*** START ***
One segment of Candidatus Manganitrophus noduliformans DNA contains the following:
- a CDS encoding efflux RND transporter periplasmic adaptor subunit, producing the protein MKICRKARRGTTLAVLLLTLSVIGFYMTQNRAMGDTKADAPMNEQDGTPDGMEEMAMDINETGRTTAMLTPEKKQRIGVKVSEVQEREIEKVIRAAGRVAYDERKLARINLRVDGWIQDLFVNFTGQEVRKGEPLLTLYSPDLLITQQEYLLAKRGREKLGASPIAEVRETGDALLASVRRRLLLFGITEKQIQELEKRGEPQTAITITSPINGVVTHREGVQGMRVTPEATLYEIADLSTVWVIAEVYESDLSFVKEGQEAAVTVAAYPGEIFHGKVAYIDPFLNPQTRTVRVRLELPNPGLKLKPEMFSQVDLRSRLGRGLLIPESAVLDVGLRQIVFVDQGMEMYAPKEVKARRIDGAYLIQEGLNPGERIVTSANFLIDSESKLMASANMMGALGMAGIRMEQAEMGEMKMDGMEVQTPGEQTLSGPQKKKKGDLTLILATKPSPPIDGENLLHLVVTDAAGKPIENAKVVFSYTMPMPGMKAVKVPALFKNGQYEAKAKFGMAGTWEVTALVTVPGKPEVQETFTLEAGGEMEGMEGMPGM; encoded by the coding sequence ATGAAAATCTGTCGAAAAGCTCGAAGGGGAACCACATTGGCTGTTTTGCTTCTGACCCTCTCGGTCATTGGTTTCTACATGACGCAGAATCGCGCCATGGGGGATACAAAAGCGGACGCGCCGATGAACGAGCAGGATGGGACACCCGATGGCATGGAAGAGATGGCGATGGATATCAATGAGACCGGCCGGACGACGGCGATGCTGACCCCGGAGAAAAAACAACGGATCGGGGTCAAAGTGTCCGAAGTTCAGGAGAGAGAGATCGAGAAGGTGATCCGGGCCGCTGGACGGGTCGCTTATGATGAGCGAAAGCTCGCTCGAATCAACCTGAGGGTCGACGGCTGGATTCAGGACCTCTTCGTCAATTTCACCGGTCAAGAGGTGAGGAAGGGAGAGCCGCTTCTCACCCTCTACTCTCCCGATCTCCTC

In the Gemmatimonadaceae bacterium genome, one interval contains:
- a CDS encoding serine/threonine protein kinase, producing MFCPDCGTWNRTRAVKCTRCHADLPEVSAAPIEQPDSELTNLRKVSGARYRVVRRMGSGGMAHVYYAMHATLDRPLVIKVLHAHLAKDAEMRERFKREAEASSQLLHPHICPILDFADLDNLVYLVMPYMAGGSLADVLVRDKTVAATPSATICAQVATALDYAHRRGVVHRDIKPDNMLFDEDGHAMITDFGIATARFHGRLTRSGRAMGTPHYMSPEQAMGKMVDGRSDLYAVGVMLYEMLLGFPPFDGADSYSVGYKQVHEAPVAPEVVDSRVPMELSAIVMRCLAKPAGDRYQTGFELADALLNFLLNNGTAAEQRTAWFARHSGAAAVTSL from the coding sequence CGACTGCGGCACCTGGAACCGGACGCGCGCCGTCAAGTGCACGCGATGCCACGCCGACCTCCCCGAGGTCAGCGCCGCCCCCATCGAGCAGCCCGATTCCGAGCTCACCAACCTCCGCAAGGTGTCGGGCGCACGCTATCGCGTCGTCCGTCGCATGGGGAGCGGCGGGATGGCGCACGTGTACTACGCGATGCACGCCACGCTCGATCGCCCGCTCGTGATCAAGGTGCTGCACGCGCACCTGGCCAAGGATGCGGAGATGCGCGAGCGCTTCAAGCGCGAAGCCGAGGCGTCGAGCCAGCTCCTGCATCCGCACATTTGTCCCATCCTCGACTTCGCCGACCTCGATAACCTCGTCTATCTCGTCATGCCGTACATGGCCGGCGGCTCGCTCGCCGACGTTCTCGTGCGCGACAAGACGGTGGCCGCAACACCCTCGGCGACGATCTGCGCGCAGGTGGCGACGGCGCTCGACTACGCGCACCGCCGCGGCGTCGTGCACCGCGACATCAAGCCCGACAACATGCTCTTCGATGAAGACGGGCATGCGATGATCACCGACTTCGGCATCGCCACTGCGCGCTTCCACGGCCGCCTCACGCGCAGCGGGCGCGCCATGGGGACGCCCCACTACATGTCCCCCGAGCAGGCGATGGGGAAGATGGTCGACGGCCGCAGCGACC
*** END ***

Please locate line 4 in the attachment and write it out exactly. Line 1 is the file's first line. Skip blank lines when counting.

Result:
- a CDS encoding serine/threonine protein kinase, producing MFCPDCGTWNRTRAVKCTRCHADLPEVSAAPIEQPDSELTNLRKVSGARYRVVRRMGSGGMAHVYYAMHATLDRPLVIKVLHAHLAKDAEMRERFKREAEASSQLLHPHICPILDFADLDNLVYLVMPYMAGGSLADVLVRDKTVAATPSATICAQVATALDYAHRRGVVHRDIKPDNMLFDEDGHAMITDFGIATARFHGRLTRSGRAMGTPHYMSPEQAMGKMVDGRSDLYAVGVMLYEMLLGFPPFDGADSYSVGYKQVHEAPVAPEVVDSRVPMELSAIVMRCLAKPAGDRYQTGFELADALLNFLLNNGTAAEQRTAWFARHSGAAAVTSL from the coding sequence CGACTGCGGCACCTGGAACCGGACGCGCGCCGTCAAGTGCACGCGATGCCACGCCGACCTCCCCGAGGTCAGCGCCGCCCCCATCGAGCAGCCCGATTCCGAGCTCACCAACCTCCGCAAGGTGTCGGGCGCACGCTATCGCGTCGTCCGTCGCATGGGGAGCGGCGGGATGGCGCACGTGTACTACGCGATGCACGCCACGCTCGATCGCCCGCTCGTGATCAAGGTGCTGCACGCGCACCTGGCCAAGGATGCGGAGATGCGCGAGCGCTTCAAGCGCGAAGCCGAGGCGTCGAGCCAGCTCCTGCATCCGCACATTTGTCCCATCCTCGACTTCGCCGACCTCGATAACCTCGTCTATCTCGTCATGCCGTACATGGCCGGCGGCTCGCTCGCCGACGTTCTCGTGCGCGACAAGACGGTGGCCGCAACACCCTCGGCGACGATCTGCGCGCAGGTGGCGACGGCGCTCGACTACGCGCACCGCCGCGGCGTCGTGCACCGCGACATCAAGCCCGACAACATGCTCTTCGATGAAGACGGGCATGCGATGATCACCGACTTCGGCATCGCCACTGCGCGCTTCCACGGCCGCCTCACGCGCAGCGGGCGCGCCATGGGGACGCCCCACTACATGTCCCCCGAGCAGGCGATGGGGAAGATGGTCGACGGCCGCAGCGACC